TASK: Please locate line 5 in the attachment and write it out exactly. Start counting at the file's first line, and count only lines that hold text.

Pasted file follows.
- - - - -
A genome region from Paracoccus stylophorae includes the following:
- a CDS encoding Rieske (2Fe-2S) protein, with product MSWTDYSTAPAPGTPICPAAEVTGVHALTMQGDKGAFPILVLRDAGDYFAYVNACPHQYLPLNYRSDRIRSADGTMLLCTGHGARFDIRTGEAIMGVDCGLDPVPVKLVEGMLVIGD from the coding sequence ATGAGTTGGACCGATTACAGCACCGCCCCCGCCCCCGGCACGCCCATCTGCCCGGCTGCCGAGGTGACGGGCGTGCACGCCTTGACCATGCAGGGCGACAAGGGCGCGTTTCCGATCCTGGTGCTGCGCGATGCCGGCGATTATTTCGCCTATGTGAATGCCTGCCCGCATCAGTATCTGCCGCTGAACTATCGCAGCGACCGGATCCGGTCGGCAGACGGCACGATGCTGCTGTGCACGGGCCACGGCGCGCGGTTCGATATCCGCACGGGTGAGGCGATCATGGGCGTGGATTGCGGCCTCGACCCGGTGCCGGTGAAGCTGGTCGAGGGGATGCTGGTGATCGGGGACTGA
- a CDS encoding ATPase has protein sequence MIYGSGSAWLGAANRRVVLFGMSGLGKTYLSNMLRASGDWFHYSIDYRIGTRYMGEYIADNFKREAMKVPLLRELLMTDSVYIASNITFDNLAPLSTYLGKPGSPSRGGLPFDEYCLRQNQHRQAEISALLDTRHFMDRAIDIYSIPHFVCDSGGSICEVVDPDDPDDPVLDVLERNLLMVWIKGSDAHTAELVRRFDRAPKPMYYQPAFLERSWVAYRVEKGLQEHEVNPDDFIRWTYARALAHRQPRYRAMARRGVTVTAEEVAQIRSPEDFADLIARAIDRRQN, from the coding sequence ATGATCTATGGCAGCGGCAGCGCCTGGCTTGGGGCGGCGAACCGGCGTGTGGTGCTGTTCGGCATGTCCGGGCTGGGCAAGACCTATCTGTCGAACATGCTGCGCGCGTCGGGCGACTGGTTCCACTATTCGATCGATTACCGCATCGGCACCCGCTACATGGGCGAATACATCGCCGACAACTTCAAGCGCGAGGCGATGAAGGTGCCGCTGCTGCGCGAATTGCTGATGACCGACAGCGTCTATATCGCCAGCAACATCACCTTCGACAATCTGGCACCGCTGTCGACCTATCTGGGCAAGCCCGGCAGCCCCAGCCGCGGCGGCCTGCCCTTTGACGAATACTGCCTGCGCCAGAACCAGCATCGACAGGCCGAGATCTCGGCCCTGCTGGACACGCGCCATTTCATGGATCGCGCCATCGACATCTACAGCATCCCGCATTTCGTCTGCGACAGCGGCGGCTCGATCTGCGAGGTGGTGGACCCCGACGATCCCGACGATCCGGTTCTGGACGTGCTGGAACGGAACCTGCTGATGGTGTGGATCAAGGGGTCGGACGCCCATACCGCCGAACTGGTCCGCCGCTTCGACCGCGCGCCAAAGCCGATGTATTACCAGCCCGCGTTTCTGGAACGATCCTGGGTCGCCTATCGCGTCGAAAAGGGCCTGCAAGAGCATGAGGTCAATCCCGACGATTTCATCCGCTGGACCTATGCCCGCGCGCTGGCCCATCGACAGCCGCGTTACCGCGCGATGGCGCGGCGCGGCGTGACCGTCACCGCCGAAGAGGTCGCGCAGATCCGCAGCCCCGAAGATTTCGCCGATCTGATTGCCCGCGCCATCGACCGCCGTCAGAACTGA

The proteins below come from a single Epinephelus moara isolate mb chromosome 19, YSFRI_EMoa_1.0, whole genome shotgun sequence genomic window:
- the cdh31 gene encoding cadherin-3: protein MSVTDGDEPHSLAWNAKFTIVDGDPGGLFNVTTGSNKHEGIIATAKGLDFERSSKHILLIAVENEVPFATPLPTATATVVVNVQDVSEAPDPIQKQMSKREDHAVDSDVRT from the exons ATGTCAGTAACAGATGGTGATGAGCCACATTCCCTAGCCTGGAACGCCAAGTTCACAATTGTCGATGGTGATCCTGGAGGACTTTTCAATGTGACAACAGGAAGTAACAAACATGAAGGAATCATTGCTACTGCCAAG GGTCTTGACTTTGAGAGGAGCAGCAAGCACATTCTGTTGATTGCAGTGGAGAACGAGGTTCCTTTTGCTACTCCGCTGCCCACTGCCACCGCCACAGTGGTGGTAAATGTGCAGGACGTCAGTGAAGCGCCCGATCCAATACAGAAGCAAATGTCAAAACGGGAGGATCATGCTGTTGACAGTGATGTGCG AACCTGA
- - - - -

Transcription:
- the cdh31 gene encoding cadherin-3: protein MSVTDGDEPHSLAWNAKFTIVDGDPGGLFNVTTGSNKHEGIIATAKGLDFERSSKHILLIAVENEVPFATPLPTATATVVVNVQDVSEAPDPIQKQMSKREDHAVDSDVRT from the exons ATGTCAGTAACAGATGGTGATGAGCCACATTCCCTAGCCTGGAACGCCAAGTTCACAATTGTCGATGGTGATCCTGGAGGACTTTTCAATGTGACAACAGGAAGTAACAAACATGAAGGAATCATTGCTACTGCCAAG GGTCTTGACTTTGAGAGGAGCAGCAAGCACATTCTGTTGATTGCAGTGGAGAACGAGGTTCCTTTTGCTACTCCGCTGCCCACTGCCACCGCCACAGTGGTGGTAAATGTGCAGGACGTCAGTGAAGCGCCCGATCCAATACAGAAGCAAATGTCAAAACGGGAGGATCATGCTGTTGACAGTGATGTGCG AACCTGA